As the midterm elections approach, sky-high prices for essentials like gas and groceries continue to weigh on U.S. consumers. The price of eggs stands about 30% higher than it did a year ago, while the cost at the pump has spiked 11% over that same period.
In turn, polls show economic concerns remain top of mind for voters, who on this issue tend to distrust the Democratic Party, which has held the White House and Congress as inflation has spiked.
The share of likely voters who say economic issues are the most important concerns facing America stands at 44%, a jump from 36% who said so in July, according to a New York Times/Siena poll released last week. Those economy-focused voters overwhelmingly preferred Republicans, by more than a two-to-one margin, the poll said.
In a similar poll, released by NBC News last month, voters favored Republicans by nearly 20 percentage points on the issue of the economy.
While eye-popping price hikes appear a key driver behind voter preferences for Republicans, the party's proposals for how to address the rising costs have garnered less attention.
Republican policy ideas for attacking inflation -- such as a spending cut and an increase of U.S. oil output -- could help reduce inflation, but face difficulty doing so in the short term, economists told ABC News. In some cases, the proposals do not differ significantly from solutions put forward by Democrats, the economists added.
The Federal Reserve, the economists said, plays a more immediate role than Congress in addressing inflation. They also noted that price hikes have pummeled countries across the world, even as they have pursued different policy measures.
Here's what Republicans say they will do to address inflation, and how economists assess the proposals:
On the campaign trail, many Republican candidates have criticized President Joe Biden and Congressional Democrats for expansive spending, which Republicans say directly led to the spike in prices. Specifically, the Democrats have faced criticism for the American Rescue Plan, a $1.9 trillion economic stimulus measure signed into law by Biden in March 2021 in response to the pandemic.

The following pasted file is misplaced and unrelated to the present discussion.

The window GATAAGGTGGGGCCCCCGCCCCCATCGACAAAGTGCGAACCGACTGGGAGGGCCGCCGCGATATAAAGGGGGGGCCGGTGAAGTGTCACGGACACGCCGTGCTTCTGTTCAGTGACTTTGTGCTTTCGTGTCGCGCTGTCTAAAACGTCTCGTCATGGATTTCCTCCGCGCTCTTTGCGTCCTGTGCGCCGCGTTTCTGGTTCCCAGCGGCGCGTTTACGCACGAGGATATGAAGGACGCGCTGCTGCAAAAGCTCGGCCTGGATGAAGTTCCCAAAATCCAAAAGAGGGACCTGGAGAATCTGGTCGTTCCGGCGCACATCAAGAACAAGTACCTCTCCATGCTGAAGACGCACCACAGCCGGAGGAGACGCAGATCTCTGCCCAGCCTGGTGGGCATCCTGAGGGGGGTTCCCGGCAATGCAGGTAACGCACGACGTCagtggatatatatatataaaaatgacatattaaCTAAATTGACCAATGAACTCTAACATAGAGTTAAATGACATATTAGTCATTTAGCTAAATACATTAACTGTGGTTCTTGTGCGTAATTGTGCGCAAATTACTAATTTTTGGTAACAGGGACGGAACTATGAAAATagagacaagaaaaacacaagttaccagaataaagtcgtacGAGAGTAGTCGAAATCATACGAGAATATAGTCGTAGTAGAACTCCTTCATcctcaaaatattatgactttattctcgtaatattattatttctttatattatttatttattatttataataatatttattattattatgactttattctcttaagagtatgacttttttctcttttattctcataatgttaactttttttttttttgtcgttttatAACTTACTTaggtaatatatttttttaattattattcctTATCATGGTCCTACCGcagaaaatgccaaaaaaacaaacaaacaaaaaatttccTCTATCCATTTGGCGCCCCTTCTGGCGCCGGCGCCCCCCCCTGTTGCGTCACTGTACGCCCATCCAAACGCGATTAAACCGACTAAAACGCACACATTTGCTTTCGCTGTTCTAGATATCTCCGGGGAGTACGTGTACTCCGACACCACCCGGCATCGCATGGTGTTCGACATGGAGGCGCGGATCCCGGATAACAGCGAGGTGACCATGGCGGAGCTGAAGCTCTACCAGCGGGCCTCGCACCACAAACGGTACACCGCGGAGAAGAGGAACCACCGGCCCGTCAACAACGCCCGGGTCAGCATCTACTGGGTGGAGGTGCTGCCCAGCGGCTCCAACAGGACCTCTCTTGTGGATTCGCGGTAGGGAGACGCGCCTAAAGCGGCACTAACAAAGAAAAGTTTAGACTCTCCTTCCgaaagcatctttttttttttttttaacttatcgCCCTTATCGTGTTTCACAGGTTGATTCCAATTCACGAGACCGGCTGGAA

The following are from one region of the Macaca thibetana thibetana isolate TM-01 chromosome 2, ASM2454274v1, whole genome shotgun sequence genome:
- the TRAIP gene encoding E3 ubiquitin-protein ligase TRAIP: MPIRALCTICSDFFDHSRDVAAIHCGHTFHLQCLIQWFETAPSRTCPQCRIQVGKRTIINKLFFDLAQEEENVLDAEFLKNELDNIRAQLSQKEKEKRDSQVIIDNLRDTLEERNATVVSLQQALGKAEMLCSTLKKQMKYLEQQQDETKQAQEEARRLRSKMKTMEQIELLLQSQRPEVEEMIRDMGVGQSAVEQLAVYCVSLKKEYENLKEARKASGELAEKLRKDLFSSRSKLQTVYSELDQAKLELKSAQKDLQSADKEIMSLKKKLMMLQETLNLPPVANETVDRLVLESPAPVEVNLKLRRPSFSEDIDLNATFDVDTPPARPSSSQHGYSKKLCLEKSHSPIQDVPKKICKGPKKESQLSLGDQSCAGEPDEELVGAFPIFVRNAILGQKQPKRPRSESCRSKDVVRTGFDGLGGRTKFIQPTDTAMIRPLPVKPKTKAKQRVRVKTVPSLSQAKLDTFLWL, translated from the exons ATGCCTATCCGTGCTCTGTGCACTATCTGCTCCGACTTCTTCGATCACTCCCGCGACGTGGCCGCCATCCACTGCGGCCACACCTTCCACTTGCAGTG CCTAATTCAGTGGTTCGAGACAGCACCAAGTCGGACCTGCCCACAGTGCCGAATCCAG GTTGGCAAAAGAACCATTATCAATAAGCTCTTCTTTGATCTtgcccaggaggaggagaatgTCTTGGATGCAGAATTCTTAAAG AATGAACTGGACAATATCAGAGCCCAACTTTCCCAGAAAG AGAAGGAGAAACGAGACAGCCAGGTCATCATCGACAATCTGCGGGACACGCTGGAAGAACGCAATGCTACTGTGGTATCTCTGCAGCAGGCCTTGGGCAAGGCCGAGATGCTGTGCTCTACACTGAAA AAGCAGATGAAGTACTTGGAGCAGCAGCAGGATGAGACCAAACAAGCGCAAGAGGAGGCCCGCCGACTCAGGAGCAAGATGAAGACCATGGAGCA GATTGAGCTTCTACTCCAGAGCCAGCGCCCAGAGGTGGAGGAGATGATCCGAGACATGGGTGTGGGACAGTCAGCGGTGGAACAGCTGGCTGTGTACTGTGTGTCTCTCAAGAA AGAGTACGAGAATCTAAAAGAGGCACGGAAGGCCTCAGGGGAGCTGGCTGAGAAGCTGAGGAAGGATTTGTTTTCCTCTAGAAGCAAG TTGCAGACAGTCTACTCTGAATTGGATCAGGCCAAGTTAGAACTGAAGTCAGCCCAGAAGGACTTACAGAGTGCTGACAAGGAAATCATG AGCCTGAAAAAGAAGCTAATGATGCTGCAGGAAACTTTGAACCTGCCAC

While the Biden measure comprised a major spending package, former President Donald Trump backed even greater coronavirus-related spending, signing into law a package in December 2020 worth $2.3 trillion.
Pandemic-era spending likely did contribute to the current price spike, juicing demand for goods and services while the country faced a shortage of supply, economists said. A spending cut could alleviate some of the pressure on prices and help ensure that it doesn't get worse, they added.
Democratic leaders have warned that Republican spending cuts could shrink social welfare programs like Medicare and Social Security, which Biden has vowed to preserve.
Maya MacGuineas, the president of the nonprofit Committee for a Responsible Federal Budget, said the government's borrowing to pay for the spending increase made up the key driver of inflation.
"We're spending so much and not paying for it — that additional money in the economy has driven inflation," she said. "Cutting spending is a very desirable way to improve the inflation government that we're currently in."
While the Republican Party traditionally touts fiscal responsibility, its recent record on the issue belies that reputation, economists said.
The federal debt grew by almost $7.8 trillion over the course of the Trump administration, the third-largest increase, relative to the size of the economy, of any U.S. presidential administration, according to a calculation by Eugene Steuerle, co-founder of the Urban-Brookings Tax Policy Center, ProPublica reported.